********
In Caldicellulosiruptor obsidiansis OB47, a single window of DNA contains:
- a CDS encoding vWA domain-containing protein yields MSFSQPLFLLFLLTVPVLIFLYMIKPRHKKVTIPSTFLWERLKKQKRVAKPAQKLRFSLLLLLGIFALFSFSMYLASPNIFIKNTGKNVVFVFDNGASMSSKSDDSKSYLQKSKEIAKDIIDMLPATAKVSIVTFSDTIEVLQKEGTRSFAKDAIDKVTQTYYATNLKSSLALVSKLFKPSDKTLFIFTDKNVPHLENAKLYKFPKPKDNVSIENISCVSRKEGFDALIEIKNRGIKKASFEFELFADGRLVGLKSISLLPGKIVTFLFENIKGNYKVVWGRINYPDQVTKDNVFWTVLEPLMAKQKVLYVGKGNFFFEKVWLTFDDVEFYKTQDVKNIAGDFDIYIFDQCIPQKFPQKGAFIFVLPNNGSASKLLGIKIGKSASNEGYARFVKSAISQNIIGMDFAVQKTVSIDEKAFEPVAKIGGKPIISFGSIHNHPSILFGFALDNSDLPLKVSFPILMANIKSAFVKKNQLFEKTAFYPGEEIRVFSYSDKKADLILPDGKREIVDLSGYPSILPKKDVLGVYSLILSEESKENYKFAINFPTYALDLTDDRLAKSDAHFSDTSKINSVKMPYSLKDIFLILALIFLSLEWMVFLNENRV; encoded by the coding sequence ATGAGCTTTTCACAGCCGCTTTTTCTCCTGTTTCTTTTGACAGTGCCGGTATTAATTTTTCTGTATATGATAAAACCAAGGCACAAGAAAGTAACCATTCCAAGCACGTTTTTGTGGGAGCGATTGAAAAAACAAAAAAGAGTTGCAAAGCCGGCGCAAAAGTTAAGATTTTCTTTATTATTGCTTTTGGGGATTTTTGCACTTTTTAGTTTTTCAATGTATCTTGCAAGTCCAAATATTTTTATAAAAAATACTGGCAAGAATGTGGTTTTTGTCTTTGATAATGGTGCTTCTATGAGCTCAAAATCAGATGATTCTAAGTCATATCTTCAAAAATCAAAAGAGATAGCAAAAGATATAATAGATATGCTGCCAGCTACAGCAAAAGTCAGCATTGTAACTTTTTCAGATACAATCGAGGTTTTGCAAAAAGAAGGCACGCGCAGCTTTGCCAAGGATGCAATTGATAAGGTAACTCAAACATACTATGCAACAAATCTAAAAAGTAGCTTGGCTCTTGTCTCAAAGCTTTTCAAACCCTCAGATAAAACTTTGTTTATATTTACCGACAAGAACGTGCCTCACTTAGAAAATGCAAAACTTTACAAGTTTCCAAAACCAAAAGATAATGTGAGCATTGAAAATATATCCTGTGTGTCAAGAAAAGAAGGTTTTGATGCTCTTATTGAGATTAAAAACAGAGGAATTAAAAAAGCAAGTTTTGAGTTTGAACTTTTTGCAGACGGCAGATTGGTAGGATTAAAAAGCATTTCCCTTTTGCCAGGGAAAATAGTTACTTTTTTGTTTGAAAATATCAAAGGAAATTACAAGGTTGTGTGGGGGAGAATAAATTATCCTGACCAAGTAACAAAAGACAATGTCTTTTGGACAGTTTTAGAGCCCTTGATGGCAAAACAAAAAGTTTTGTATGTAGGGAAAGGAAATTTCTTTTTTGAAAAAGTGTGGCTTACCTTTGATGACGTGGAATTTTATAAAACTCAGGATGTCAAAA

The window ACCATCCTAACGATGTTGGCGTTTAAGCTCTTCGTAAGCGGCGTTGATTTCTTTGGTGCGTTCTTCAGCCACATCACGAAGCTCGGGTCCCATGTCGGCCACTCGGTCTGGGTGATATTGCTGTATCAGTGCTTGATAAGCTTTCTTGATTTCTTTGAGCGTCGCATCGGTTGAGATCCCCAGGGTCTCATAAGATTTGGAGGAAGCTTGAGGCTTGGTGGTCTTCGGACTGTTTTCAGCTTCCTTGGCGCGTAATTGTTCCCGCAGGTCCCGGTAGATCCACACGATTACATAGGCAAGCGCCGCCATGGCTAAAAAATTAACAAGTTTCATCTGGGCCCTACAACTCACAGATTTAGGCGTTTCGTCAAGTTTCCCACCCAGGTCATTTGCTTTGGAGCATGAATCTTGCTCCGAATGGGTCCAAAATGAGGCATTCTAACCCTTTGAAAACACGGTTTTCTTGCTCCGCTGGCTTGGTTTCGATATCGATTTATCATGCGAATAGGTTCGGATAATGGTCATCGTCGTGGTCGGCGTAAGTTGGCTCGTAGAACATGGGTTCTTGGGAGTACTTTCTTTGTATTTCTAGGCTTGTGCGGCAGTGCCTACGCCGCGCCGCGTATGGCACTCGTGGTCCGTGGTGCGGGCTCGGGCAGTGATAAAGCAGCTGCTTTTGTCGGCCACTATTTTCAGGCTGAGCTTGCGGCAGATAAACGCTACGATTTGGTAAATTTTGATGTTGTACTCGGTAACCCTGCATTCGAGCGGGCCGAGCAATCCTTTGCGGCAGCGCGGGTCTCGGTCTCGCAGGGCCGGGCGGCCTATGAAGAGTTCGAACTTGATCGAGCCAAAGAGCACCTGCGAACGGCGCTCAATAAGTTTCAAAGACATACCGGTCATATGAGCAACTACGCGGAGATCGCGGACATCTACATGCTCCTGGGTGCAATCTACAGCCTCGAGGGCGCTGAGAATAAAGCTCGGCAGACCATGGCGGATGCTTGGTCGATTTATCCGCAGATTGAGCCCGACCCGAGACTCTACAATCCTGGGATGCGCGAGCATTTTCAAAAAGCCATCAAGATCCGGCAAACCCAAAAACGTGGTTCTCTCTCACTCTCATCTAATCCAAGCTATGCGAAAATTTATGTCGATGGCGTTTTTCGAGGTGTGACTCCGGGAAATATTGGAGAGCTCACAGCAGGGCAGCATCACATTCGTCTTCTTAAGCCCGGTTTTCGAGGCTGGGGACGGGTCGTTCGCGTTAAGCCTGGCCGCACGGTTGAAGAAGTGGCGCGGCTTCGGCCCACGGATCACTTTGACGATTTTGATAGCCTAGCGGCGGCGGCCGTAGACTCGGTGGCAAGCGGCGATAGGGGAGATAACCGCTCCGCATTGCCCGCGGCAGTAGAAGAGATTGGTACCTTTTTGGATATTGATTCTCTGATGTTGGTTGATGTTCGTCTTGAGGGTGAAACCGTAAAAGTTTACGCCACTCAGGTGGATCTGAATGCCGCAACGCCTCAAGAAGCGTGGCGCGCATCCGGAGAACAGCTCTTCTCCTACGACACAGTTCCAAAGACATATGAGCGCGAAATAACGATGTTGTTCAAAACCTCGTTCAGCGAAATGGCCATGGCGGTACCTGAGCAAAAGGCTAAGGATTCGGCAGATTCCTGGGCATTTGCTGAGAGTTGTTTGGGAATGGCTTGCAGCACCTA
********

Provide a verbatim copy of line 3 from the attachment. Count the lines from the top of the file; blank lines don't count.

The window ACCATCCTAACGATGTTGGCGTTTAAGCTCTTCGTAAGCGGCGTTGATTTCTTTGGTGCGTTCTTCAGCCACATCACGAAGCTCGGGTCCCATGTCGGCCACTCGGTCTGGGTGATATTGCTGTATCAGTGCTTGATAAGCTTTCTTGATTTCTTTGAGCGTCGCATCGGTTGAGATCCCCAGGGTCTCATAAGATTTGGAGGAAGCTTGAGGCTTGGTGGTCTTCGGACTGTTTTCAGCTTCCTTGGCGCGTAATTGTTCCCGCAGGTCCCGGTAGATCCACACGATTACATAGGCAAGCGCCGCCATGGCTAAAAAATTAACAAGTTTCATCTGGGCCCTACAACTCACAGATTTAGGCGTTTCGTCAAGTTTCCCACCCAGGTCATTTGCTTTGGAGCATGAATCTTGCTCCGAATGGGTCCAAAATGAGGCATTCTAACCCTTTGAAAACACGGTTTTCTTGCTCCGCTGGCTTGGTTTCGATATCGATTTATCATGCGAATAGGTTCGGATAATGGTCATCGTCGTGGTCGGCGTAAGTTGGCTCGTAGAACATGGGTTCTTGGGAGTACTTTCTTTGTATTTCTAGGCTTGTGCGGCAGTGCCTACGCCGCGCCGCGTATGGCACTCGTGGTCCGTGGTGCGGGCTCGGGCAGTGATAAAGCAGCTGCTTTTGTCGGCCACTATTTTCAGGCTGAGCTTGCGGCAGATAAACGCTACGATTTGGTAAATTTTGATGTTGTACTCGGTAACCCTGCATTCGAGCGGGCCGAGCAATCCTTTGCGGCAGCGCGGGTCTCGGTCTCGCAGGGCCGGGCGGCCTATGAAGAGTTCGAACTTGATCGAGCCAAAGAGCACCTGCGAACGGCGCTCAATAAGTTTCAAAGACATACCGGTCATATGAGCAACTACGCGGAGATCGCGGACATCTACATGCTCCTGGGTGCAATCTACAGCCTCGAGGGCGCTGAGAATAAAGCTCGGCAGACCATGGCGGATGCTTGGTCGATTTATCCGCAGATTGAGCCCGACCCGAGACTCTACAATCCTGGGATGCGCGAGCATTTTCAAAAAGCCATCAAGATCCGGCAAACCCAAAAACGTGGTTCTCTCTCACTCTCATCTAATCCAAGCTATGCGAAAATTTATGTCGATGGCGTTTTTCGAGGTGTGACTCCGGGAAATATTGGAGAGCTCACAGCAGGGCAGCATCACATTCGTCTTCTTAAGCCCGGTTTTCGAGGCTGGGGACGGGTCGTTCGCGTTAAGCCTGGCCGCACGGTTGAAGAAGTGGCGCGGCTTCGGCCCACGGATCACTTTGACGATTTTGATAGCCTAGCGGCGGCGGCCGTAGACTCGGTGGCAAGCGGCGATAGGGGAGATAACCGCTCCGCATTGCCCGCGGCAGTAGAAGAGATTGGTACCTTTTTGGATATTGATTCTCTGATGTTGGTTGATGTTCGTCTTGAGGGTGAAACCGTAAAAGTTTACGCCACTCAGGTGGATCTGAATGCCGCAACGCCTCAAGAAGCGTGGCGCGCATCCGGAGAACAGCTCTTCTCCTACGACACAGTTCCAAAGACATATGAGCGCGAAATAACGATGTTGTTCAAAACCTCGTTCAGCGAAATGGCCATGGCGGTACCTGAGCAAAAGGCTAAGGATTCGGCAGATTCCTGGGCATTTGCTGAGAGTTGTTTGGGAATGGCTTGCAGCACCTA